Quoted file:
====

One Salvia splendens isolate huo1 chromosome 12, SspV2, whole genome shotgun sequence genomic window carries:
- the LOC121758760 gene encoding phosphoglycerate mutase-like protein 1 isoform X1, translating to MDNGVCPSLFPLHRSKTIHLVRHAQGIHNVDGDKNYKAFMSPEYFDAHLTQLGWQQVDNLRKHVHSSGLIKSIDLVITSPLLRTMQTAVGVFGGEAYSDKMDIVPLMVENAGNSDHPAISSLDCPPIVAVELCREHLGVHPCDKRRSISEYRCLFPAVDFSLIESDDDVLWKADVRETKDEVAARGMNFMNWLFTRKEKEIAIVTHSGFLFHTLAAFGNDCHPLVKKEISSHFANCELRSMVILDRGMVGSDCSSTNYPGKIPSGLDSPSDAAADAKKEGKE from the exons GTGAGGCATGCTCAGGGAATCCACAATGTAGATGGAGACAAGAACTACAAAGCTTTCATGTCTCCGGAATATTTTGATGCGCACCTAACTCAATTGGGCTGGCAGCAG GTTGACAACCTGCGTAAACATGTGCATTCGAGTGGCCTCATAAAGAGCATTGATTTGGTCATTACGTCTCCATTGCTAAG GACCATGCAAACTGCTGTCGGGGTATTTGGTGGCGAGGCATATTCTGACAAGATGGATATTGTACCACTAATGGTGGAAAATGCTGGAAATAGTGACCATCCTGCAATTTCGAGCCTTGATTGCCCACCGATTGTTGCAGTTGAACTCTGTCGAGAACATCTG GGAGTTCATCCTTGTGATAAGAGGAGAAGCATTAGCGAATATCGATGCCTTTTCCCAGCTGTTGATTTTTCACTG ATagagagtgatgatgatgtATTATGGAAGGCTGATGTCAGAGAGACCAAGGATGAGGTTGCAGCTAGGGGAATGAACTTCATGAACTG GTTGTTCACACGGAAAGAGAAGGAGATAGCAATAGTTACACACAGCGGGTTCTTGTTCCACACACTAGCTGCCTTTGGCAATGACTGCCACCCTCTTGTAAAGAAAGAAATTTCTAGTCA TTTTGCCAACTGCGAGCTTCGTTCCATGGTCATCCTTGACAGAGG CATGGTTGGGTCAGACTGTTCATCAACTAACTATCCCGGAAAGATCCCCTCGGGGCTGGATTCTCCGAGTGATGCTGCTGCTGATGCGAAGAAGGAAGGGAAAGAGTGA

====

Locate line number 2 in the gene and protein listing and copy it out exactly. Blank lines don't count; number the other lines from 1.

- the LOC121758760 gene encoding phosphoglycerate mutase-like protein 1 isoform X1, translating to MDNGVCPSLFPLHRSKTIHLVRHAQGIHNVDGDKNYKAFMSPEYFDAHLTQLGWQQVDNLRKHVHSSGLIKSIDLVITSPLLRTMQTAVGVFGGEAYSDKMDIVPLMVENAGNSDHPAISSLDCPPIVAVELCREHLGVHPCDKRRSISEYRCLFPAVDFSLIESDDDVLWKADVRETKDEVAARGMNFMNWLFTRKEKEIAIVTHSGFLFHTLAAFGNDCHPLVKKEISSHFANCELRSMVILDRGMVGSDCSSTNYPGKIPSGLDSPSDAAADAKKEGKE from the exons GTGAGGCATGCTCAGGGAATCCACAATGTAGATGGAGACAAGAACTACAAAGCTTTCATGTCTCCGGAATATTTTGATGCGCACCTAACTCAATTGGGCTGGCAGCAG GTTGACAACCTGCGTAAACATGTGCATTCGAGTGGCCTCATAAAGAGCATTGATTTGGTCATTACGTCTCCATTGCTAAG GACCATGCAAACTGCTGTCGGGGTATTTGGTGGCGAGGCATATTCTGACAAGATGGATATTGTACCACTAATGGTGGAAAATGCTGGAAATAGTGACCATCCTGCAATTTCGAGCCTTGATTGCCCACCGATTGTTGCAGTTGAACTCTGTCGAGAACATCTG GGAGTTCATCCTTGTGATAAGAGGAGAAGCATTAGCGAATATCGATGCCTTTTCCCAGCTGTTGATTTTTCACTG ATagagagtgatgatgatgtATTATGGAAGGCTGATGTCAGAGAGACCAAGGATGAGGTTGCAGCTAGGGGAATGAACTTCATGAACTG GTTGTTCACACGGAAAGAGAAGGAGATAGCAATAGTTACACACAGCGGGTTCTTGTTCCACACACTAGCTGCCTTTGGCAATGACTGCCACCCTCTTGTAAAGAAAGAAATTTCTAGTCA TTTTGCCAACTGCGAGCTTCGTTCCATGGTCATCCTTGACAGAGG CATGGTTGGGTCAGACTGTTCATCAACTAACTATCCCGGAAAGATCCCCTCGGGGCTGGATTCTCCGAGTGATGCTGCTGCTGATGCGAAGAAGGAAGGGAAAGAGTGA